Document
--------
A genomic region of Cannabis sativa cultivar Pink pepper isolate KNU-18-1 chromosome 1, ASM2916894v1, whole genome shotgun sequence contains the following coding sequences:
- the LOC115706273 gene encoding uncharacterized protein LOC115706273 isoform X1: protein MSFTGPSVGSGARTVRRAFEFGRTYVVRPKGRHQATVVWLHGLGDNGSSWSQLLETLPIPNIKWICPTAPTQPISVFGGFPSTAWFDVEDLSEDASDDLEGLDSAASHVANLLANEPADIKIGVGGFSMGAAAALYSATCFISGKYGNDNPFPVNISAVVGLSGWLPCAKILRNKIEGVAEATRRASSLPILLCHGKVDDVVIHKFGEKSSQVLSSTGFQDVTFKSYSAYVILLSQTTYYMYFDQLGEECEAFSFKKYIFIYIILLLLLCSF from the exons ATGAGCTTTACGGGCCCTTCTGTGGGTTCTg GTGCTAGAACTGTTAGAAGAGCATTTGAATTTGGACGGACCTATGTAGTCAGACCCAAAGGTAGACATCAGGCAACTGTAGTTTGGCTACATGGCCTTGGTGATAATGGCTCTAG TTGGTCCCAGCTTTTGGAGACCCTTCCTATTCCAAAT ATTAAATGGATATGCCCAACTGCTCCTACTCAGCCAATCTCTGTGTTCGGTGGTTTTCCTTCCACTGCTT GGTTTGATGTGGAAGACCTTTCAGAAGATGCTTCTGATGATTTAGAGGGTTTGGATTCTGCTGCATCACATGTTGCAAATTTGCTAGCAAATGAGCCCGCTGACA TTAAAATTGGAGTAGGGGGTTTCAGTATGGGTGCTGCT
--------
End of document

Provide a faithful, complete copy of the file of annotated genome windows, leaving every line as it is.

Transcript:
A genomic region of Cannabis sativa cultivar Pink pepper isolate KNU-18-1 chromosome 1, ASM2916894v1, whole genome shotgun sequence contains the following coding sequences:
- the LOC115706273 gene encoding uncharacterized protein LOC115706273 isoform X1: protein MSFTGPSVGSGARTVRRAFEFGRTYVVRPKGRHQATVVWLHGLGDNGSSWSQLLETLPIPNIKWICPTAPTQPISVFGGFPSTAWFDVEDLSEDASDDLEGLDSAASHVANLLANEPADIKIGVGGFSMGAAAALYSATCFISGKYGNDNPFPVNISAVVGLSGWLPCAKILRNKIEGVAEATRRASSLPILLCHGKVDDVVIHKFGEKSSQVLSSTGFQDVTFKSYSAYVILLSQTTYYMYFDQLGEECEAFSFKKYIFIYIILLLLLCSF from the exons ATGAGCTTTACGGGCCCTTCTGTGGGTTCTg GTGCTAGAACTGTTAGAAGAGCATTTGAATTTGGACGGACCTATGTAGTCAGACCCAAAGGTAGACATCAGGCAACTGTAGTTTGGCTACATGGCCTTGGTGATAATGGCTCTAG TTGGTCCCAGCTTTTGGAGACCCTTCCTATTCCAAAT ATTAAATGGATATGCCCAACTGCTCCTACTCAGCCAATCTCTGTGTTCGGTGGTTTTCCTTCCACTGCTT GGTTTGATGTGGAAGACCTTTCAGAAGATGCTTCTGATGATTTAGAGGGTTTGGATTCTGCTGCATCACATGTTGCAAATTTGCTAGCAAATGAGCCCGCTGACA TTAAAATTGGAGTAGGGGGTTTCAGTATGGGTGCTGCT